What Does Glycolysis Yield?

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Living things, all of which consist of one or more individual cells, can be divided into prokaryotes and eukaryotes. Virtually all cells rely on glucose for their metabolic needs, and the first step in the breakdown of this molecule is the series of reactions called glycolysis (literally, "glucose splitting"). In glycolysis, a single glucose molecule undergoes a series of reactions to yield a pair of pyruvate molecules and a modest amount of energy in the form of adenosine triphosphate (ATP).

The ultimate handling of these products, however, varies from cell type to cell type. Prokaryotic organisms do not participate in aerobic respiration. This means that prokaryotes cannot make use of molecular oxygen (O2). Instead, the pyruvate undergoes fermentation (anaerobic respiration).

Some sources include glycolysis in the process of "cellular respiration" in eukaryotes, because it directly precedes aerobic respiration (i.e., the Krebs cycle and oxidative phosphorylation in the electron transport chain). More strictly, glycolysis itself is not an aerobic process simply because it does not rely on oxygen and occurs whether or not O2 is present. However, since glycolysis is a prerequisite of aerobic respiration in that it supplies pyruvate for the reactions thereof, it is natural to learn about both concepts at once.

What Exactly Is Glucose?

Glucose is a six-carbon sugar that serves as the most important single carbohydrate in human biochemistry. Carbohydrates contain carbon (C) and hydrogen (H) in addition to oxygen, and the ratio of C to H in these compounds is invariably 1:2.

Sugars are smaller than other carbohydrates, including starches and cellulose. In fact, glucose is often a repeating subunit, or monomer, in these more complex molecules. Glucose itself does not consist of monomers, and as such is considered a monosaccharide ("one sugar").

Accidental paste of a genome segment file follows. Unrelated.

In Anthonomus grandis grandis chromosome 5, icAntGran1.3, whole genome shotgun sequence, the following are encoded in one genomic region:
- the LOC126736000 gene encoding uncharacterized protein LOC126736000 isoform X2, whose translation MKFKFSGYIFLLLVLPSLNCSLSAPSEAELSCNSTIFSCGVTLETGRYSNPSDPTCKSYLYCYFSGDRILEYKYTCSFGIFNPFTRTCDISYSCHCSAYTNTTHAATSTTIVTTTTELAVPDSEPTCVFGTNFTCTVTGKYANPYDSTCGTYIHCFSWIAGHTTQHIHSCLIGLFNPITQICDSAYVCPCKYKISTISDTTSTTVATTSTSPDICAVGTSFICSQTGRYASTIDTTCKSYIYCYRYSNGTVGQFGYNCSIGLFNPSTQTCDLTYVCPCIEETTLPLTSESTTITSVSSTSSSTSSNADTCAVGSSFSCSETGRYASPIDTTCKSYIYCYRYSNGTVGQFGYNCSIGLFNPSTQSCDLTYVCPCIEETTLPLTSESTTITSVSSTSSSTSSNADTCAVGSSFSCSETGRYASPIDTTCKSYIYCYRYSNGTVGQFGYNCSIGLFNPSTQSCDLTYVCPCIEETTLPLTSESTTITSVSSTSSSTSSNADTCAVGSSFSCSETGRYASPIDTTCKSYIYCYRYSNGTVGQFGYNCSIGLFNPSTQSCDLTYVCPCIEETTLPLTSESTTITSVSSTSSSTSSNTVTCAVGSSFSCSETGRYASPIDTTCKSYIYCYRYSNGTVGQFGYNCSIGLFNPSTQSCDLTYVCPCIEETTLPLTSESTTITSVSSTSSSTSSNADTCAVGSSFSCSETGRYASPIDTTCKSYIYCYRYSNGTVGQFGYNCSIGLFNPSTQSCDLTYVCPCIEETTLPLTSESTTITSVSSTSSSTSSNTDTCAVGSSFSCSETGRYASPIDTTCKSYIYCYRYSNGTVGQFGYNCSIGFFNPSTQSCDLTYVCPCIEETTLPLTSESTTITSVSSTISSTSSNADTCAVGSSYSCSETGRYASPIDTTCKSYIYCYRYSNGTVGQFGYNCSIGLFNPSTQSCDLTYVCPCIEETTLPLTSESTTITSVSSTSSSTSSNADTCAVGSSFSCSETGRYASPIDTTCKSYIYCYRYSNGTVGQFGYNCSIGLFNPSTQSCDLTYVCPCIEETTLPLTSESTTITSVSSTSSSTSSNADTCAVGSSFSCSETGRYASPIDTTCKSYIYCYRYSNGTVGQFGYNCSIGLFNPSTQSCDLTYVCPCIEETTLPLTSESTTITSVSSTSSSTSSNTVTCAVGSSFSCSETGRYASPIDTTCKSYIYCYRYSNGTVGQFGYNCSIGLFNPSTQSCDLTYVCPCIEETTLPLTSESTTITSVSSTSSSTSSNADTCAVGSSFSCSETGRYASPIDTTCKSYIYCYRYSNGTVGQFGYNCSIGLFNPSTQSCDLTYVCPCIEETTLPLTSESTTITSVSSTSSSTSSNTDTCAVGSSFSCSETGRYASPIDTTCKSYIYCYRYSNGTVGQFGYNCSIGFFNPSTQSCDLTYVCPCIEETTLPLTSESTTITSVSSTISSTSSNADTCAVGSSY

The formula for glucose is C6H12O6. The main portion of the molecule consists of a hexagonal ring containing five of the C atoms and one of the O atoms. The sixth and last C atom exists in a side chain with a hydroxyl-containing methyl group (-CH2OH).

The Glycolysis Pathway

The process of glycolysis, which takes place in the cell cytoplasm, consists of 10 individual reactions. It is usually not necessary to remember the names of all of the intermediate products and enzymes, but having a firm sense of the overall picture is useful, not only because glycolysis is perhaps the single most relevant reaction in the history of life on Earth, but also because the steps nicely illustrate a number of common events within cells, including the action of enzymes during exothermic (energetically favorable) reactions.

When glucose enters a cell, it is accosted by the enzyme hexokinase and phosphorylated (that is, a phosphate group, often written Pi, is appended to it). This traps the molecule inside the cell by endowing it with a negative electrostatic charge. This molecule rearranges itself into a phosphorylated form of fructose, which then undergoes another phosphorylation step and becomes fructose-1,6-bisphosphate. This molecule is then split into two similar three-carbon molecules, one of which is quickly transformed into the other to yield two molecules of glyceraldehyde-3-phosphate.

This substance is rearranged into another doubly phosphorylated molecule before the early addition of phosphate groups is reversed in non-consecutive steps. In each of these steps, a molecule of adenosine diphosphate (ADP) happens by the enzyme-substrate complex (the name for the structure formed by whatever molecule is reacting and the enzyme that prods the reaction toward completion). This ADP accepts a phosphate from each of the three-carbon molecules present. Eventually, two pyruvate molecules sit in the cytoplasm, ready for deployment to whatever pathway the cell requires it to enter or is capable of hosting.

Summary of Glycolysis: Inputs and Outputs